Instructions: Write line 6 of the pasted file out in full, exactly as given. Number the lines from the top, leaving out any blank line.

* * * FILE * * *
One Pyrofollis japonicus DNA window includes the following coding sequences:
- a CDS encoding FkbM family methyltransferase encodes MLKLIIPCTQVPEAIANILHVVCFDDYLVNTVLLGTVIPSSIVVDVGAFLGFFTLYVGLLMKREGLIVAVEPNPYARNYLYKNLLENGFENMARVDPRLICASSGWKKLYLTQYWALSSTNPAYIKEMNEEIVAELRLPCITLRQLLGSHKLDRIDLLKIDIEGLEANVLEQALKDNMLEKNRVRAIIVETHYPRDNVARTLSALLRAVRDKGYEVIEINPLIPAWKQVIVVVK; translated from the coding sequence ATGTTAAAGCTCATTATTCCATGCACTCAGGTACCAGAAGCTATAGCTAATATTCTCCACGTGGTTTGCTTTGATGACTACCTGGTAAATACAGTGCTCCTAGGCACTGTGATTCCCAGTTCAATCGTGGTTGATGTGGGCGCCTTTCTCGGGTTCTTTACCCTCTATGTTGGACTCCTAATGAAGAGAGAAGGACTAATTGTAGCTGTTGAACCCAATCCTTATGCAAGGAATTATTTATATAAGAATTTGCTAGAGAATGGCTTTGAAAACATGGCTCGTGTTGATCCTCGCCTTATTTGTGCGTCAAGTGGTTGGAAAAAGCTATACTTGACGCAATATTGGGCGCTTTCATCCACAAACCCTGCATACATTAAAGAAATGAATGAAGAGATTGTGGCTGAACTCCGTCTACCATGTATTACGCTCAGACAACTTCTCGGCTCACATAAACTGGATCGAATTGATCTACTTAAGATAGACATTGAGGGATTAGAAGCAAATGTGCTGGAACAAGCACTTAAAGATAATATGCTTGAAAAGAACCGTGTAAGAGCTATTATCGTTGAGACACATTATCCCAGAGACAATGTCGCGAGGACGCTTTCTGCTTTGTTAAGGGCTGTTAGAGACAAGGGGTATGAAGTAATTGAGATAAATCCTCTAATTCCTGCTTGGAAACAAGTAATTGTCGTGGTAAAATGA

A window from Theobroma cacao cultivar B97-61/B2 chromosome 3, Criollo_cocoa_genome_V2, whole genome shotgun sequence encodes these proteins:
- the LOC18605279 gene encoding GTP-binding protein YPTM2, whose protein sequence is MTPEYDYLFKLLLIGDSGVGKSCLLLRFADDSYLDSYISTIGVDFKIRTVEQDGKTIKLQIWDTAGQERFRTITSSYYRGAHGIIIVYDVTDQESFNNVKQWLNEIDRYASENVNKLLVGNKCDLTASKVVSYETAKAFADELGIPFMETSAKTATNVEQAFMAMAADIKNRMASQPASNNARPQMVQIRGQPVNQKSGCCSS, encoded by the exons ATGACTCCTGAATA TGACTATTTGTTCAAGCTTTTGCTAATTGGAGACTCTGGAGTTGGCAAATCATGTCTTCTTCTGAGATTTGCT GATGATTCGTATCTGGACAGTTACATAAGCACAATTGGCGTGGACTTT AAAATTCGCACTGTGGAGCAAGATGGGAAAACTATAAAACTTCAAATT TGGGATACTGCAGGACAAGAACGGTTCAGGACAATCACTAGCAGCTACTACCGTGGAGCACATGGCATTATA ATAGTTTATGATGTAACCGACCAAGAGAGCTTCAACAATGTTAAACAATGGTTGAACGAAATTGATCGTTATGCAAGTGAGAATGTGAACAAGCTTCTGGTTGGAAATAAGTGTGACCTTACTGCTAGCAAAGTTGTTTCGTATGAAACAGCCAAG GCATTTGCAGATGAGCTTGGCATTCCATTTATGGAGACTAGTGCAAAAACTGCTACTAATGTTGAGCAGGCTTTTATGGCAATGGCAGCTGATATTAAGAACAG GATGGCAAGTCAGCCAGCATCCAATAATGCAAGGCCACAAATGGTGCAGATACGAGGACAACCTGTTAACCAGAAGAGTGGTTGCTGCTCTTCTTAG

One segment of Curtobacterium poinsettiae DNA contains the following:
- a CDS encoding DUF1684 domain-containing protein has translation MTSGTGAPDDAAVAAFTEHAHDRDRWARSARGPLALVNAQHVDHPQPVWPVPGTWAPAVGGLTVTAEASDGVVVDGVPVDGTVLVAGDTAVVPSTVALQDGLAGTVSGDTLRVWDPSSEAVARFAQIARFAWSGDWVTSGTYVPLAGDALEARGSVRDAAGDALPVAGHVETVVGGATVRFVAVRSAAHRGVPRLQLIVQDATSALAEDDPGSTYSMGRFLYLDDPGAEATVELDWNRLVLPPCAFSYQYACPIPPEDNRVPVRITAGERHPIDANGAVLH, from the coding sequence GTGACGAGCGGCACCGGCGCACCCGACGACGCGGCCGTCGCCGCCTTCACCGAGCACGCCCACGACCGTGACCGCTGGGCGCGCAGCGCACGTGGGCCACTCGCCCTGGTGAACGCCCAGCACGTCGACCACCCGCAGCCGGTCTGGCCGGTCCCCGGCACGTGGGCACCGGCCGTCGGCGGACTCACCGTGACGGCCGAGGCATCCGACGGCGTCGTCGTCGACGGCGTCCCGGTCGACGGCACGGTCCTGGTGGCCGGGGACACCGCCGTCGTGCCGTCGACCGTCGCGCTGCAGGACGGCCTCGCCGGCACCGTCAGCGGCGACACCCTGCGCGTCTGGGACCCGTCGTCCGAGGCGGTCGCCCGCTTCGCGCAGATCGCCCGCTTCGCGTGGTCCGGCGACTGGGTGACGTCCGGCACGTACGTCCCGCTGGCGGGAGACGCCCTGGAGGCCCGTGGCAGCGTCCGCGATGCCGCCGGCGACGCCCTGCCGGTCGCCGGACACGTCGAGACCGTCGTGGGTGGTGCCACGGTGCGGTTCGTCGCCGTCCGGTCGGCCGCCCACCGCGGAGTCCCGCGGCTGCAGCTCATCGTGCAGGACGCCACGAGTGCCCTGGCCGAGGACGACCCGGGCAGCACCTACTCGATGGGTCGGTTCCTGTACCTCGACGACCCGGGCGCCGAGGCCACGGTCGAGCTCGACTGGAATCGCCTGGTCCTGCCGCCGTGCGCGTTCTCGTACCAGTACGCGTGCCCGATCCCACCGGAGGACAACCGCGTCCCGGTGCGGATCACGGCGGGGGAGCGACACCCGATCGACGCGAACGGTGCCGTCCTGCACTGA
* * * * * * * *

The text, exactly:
- a CDS encoding DUF1684 domain-containing protein has translation MTSGTGAPDDAAVAAFTEHAHDRDRWARSARGPLALVNAQHVDHPQPVWPVPGTWAPAVGGLTVTAEASDGVVVDGVPVDGTVLVAGDTAVVPSTVALQDGLAGTVSGDTLRVWDPSSEAVARFAQIARFAWSGDWVTSGTYVPLAGDALEARGSVRDAAGDALPVAGHVETVVGGATVRFVAVRSAAHRGVPRLQLIVQDATSALAEDDPGSTYSMGRFLYLDDPGAEATVELDWNRLVLPPCAFSYQYACPIPPEDNRVPVRITAGERHPIDANGAVLH, from the coding sequence GTGACGAGCGGCACCGGCGCACCCGACGACGCGGCCGTCGCCGCCTTCACCGAGCACGCCCACGACCGTGACCGCTGGGCGCGCAGCGCACGTGGGCCACTCGCCCTGGTGAACGCCCAGCACGTCGACCACCCGCAGCCGGTCTGGCCGGTCCCCGGCACGTGGGCACCGGCCGTCGGCGGACTCACCGTGACGGCCGAGGCATCCGACGGCGTCGTCGTCGACGGCGTCCCGGTCGACGGCACGGTCCTGGTGGCCGGGGACACCGCCGTCGTGCCGTCGACCGTCGCGCTGCAGGACGGCCTCGCCGGCACCGTCAGCGGCGACACCCTGCGCGTCTGGGACCCGTCGTCCGAGGCGGTCGCCCGCTTCGCGCAGATCGCCCGCTTCGCGTGGTCCGGCGACTGGGTGACGTCCGGCACGTACGTCCCGCTGGCGGGAGACGCCCTGGAGGCCCGTGGCAGCGTCCGCGATGCCGCCGGCGACGCCCTGCCGGTCGCCGGACACGTCGAGACCGTCGTGGGTGGTGCCACGGTGCGGTTCGTCGCCGTCCGGTCGGCCGCCCACCGCGGAGTCCCGCGGCTGCAGCTCATCGTGCAGGACGCCACGAGTGCCCTGGCCGAGGACGACCCGGGCAGCACCTACTCGATGGGTCGGTTCCTGTACCTCGACGACCCGGGCGCCGAGGCCACGGTCGAGCTCGACTGGAATCGCCTGGTCCTGCCGCCGTGCGCGTTCTCGTACCAGTACGCGTGCCCGATCCCACCGGAGGACAACCGCGTCCCGGTGCGGATCACGGCGGGGGAGCGACACCCGATCGACGCGAACGGTGCCGTCCTGCACTGA